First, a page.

Fifty years ago in 1969, Neil Armstrong walked on the moon. Or did he? Despite unimpeachable evidence he made that giant leap, some deny it.
The numbers believing in a flat earth are surging and I had the chance to talk to one of them recently. It is hard to know where to begin in debate when everything has been de-constructed. Perhaps it is better not to engage in conversation at all with provocative stupidity, but around us, the evidence-deniers are growing in number and some of the issues are far from laughable.
Governments across the world increasingly resort to disinformation in order to confuse and deter their critics. Lying has evolved. Not only do some influential political leaders lie – nothing new there – but they know you know they know they are lying and they don’t care. The smirk, in some cases, says it all. Reality has been de-constructed and is being re-constituted in ways that defend vested interests, corruption and violence. The lie itself has become prosaic, unexceptional and, crucially, unimportant.
This is accelerated by the internet, which pumps out utterly confusing and unattributable data. This is not just the product of a legitimate ferment of ideas but an insidious attempt to demoralise people and set one against another. The post-modernists who delighted in radical subjectivity may only have had an inking of where this would lead. The progress obtained by following evidence to belief or policy and then to action has stalled around us. And perhaps within us.
In the Christian faith, experience and feelings are indispensable. The scriptures and history are full of their impact. And in response to a shift from enlightenment to post-modern thinking, Christians are especially encouraged to share their personal story in evangelism because each one has validity. But we need awareness over where the new environment is taking us.
The personal stories we share of faith do not make the Gospel subjective, because it is public truth first. Private stories go so far and in today’s climate run up against an allegation that they are no truer than someone else’s, which may entirely contradict them.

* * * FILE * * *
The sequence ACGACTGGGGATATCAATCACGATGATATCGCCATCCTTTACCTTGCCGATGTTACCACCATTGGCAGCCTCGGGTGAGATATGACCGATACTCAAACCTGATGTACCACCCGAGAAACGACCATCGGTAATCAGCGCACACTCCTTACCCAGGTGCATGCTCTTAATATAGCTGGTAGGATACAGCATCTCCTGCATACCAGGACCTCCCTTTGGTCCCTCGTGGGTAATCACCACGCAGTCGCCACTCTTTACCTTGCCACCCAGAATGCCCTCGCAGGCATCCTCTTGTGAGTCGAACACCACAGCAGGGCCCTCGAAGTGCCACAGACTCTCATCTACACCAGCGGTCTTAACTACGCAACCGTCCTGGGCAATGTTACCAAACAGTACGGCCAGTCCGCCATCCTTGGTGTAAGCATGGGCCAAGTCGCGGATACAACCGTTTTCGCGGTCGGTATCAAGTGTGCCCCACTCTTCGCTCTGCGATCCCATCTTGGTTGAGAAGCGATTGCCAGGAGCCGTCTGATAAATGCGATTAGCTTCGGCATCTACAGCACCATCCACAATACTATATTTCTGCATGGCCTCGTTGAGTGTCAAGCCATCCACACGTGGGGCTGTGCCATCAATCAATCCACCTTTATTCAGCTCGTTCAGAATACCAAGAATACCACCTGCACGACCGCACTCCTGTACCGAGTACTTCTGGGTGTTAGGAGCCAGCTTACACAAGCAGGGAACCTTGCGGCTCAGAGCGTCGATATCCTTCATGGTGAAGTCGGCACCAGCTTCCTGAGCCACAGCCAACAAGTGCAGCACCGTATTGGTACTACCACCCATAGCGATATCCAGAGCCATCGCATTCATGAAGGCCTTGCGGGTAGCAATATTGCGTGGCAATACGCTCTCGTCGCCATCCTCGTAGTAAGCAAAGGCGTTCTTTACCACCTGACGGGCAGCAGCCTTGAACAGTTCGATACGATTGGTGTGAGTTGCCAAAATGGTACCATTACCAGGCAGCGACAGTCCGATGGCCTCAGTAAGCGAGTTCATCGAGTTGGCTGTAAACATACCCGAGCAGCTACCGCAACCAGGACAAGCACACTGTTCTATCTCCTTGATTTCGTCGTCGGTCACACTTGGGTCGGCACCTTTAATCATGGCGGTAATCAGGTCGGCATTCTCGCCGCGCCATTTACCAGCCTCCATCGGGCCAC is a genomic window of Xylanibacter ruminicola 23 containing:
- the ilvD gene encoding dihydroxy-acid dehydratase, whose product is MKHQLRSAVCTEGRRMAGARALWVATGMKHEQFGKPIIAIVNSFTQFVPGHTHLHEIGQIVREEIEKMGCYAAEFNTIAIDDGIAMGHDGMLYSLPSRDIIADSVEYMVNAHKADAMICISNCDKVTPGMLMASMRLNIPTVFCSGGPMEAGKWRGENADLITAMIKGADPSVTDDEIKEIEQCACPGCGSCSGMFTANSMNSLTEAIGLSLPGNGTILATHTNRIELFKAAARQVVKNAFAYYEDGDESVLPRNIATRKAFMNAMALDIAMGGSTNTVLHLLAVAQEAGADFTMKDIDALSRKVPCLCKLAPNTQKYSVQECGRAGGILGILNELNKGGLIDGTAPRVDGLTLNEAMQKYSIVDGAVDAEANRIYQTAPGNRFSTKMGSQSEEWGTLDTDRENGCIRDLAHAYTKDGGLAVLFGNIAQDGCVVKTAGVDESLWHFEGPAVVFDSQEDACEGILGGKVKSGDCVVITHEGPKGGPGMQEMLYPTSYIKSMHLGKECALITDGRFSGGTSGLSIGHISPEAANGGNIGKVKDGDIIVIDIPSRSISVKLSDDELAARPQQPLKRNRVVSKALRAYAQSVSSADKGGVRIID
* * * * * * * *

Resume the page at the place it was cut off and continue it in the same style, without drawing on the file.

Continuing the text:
A relationship with God is rooted in faith, not certainty. If there was certainty about God in this world, human freedom over whether to respond to him would be largely removed. The faith God calls us to is not one of mindlessness or irrationality. There is an evidence trail in creation and in God’s dealings with the ancient nation of Israel that culminates in the life, death and resurrection of Jesus and the gift of the Holy Spirit in the life of God’s people. Countless people have come to faith by inspecting this trail and seeing how it adds up.
What does the new climate of evidence-denying and aversion to truth mean for our evangelism? We need to connect our personal faith to public evidence, otherwise it will sink in the subjective quick sands around us. The parable of the sower shows it is essential for faith to put down roots. We should learn all we can about God as Father, Son and Holy Spirit and the foundations of prayer, Bible reading and fellowship are vital. Yet we skip too much of this and permit others to believe they can also. This may be seen in the numbers who drift in and then out of our churches over the years.
The Gospel is operating in a new environment now which is disinterested in evidence gathering and losing a sense of objective truth that applies to all. This is a cause for concern – not just for the Church, but for all who care about a progressive common life. Thankfully, the Holy Spirit is endlessly creative in finding ways of touching people with the goodness of God and the claims of Christ.
The question, however, remains: how far is truth going to be dismantled in this new terrain, with all the consequences, before there is a turning back to its shared properties and, ultimately, its origins in Jesus?
Obama's Covert Wars
The use of drones is going to change warfare out of all recognition in the next decades.
Through A Glass Starkly
Images of traumatic incidents caught on mobile phone can be put to remarkable effect.
What Are British Values?
Is there a British identity and if so, what has shaped the values and institutions that form it?